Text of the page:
What the Hellp Almost Killed Me?

Post On Friday, December 28, 2018 By Jen Fawcett

What the Hellp Almost Killed Me?

When I was 28 weeks pregnant, my blood pressure spiked and blood pressure meds were increased. The way I was feeling, I just figured “I’m pregnant. This is how all pregnant women feel. I’m finally experiencing the terrible side of growing a human being”.

HELLP SYNDROME never crossed my mind. 
Heck, I never heard about it until I was 32 weeks pregnant. 

Everything was fine until 30 weeks. My blood pressure spiked and I started swelling up. I was turning into a blown-up tick and not to mention Christmas was less than 5 days away. 

Two days after Christmas, I went in for an ultrasound, still feeling like garbage. Blood pressure was checked. Baby was active. I called the doctor, even though I was scheduled to see her in less than five days. She increased my blood pressure meds and told me to keep checking my blood pressure.

Dec 30st, week 32. My husband and I went in for the usual check-up. Blood pressure was not good. After it was checked several more times, the doctor pushed for blood work and we were sent home. In less than an hour, we received the life-changing call from the doctor. 

MY LIVER WAS FAILING, WE WERE IN DANGER. I HAD TO GET TO THE HOSPITAL ASAP. 

We made the hour trip to the critical care hospital and was informed that I would not be leaving the hospital until baby was born. 

WHAT? I STILL HAD 2 MORE MONTHS OF PREGNANCY. 

The doctors explained what was happening. Words like liver failing, premature baby, NICU, steroid shots, and STRICT bed rest became my life. 

What the HELLP almost killed me Minute by minute, we were going to being monitored until he came into this world. The nurse hooked me up to the IV and poured the devil’s medicine, magnesium sulfate, into my body. The mag felt like fire bursting through my body. 
Two days went by and strict bedrest was lifted. I was able to sit up in bed. 


I searched on my tablet everything there was to find out about HELLP SYNDROME, premature babies and NICU experiences. Little did I know, in just three short days, my outlook on life was going to completely change. 

Jan 4th, after my placenta abrupted, causing my son to rapidly decline, Maddox was delivered via emergency C-section. He was able to meet Mom and Dad for less than a minute before he was whisked off to the NICU.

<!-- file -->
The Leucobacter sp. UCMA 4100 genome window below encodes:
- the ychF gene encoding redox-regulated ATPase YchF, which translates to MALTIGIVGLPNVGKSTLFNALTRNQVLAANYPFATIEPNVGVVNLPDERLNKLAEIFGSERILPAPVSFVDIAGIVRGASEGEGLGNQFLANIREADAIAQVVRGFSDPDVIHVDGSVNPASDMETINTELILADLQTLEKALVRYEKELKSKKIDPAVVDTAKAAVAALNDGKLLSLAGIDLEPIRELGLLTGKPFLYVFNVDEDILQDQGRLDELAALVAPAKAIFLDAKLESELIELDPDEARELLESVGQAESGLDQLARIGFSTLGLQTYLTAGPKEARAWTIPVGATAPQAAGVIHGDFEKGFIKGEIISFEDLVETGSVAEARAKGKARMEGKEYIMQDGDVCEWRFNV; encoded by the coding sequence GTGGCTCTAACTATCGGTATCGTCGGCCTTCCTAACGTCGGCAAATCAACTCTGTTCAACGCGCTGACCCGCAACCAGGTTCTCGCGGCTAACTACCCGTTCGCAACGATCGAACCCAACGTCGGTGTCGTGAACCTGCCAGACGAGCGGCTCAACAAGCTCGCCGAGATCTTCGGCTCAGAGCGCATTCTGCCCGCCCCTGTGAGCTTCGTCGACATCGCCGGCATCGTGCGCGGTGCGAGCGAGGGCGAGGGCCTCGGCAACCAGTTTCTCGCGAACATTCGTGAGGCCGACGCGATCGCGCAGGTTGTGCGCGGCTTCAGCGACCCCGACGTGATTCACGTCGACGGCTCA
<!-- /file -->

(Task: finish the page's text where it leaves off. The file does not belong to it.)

About 90 minutes post-birth, I started to suffer severe postpartum hemorrhage, which granted me another trip to the operating room table.

I became a medical miracle, baffling the doctors as to how I survived. I had numerous blood, platelet and plasma transfusions and was placed on critical care watch. 

After 36 hours, I stabilized and became coherent. I asked about my baby. My only link to him was by viewing pictures on a camera. I was well enough that the doctors said I needed to meet my baby.

I scrubbed up and was wheeled to the side of his isolette. I laid eyes on him. I remember the words, “That’s not my baby’ escaping my mouth while my eyes flooded with tears. Weeks later, I was told by a nurse it was one the most gut-wrenching meetings and there wasn’t a dry eye in the room. There were no ‘mom instincts’, no maternal bonding feelings. Honestly, I didn’t even want to touch him. I felt like it was all a dream. I was sure I would wake up, be 6 months pregnant and granted a do-over.

1014051 10151982528183772 1086542476 nAfter coaxing by the nurses, I was able to fight the wires and hold my son for the first time. While the tears were rolling down my face, my heart broke into a million pieces. Guilt, grief, helplessness, utter sadness along with denial washed over me as I was wheeled back to my hospital suite.

I was in the hospital for a total of 11 days. Maddox spent a total of 26 days in the NICU, coming home on what would been my 37th week of pregnancy.

My entire pregnancy/birth story has transformed how I view life. It prepared me for the trials we have experienced raising my HELLP syndrome baby. Every day I am grateful I am here to watch my son grow up. 

Previously published from www.raisingananomaly.com

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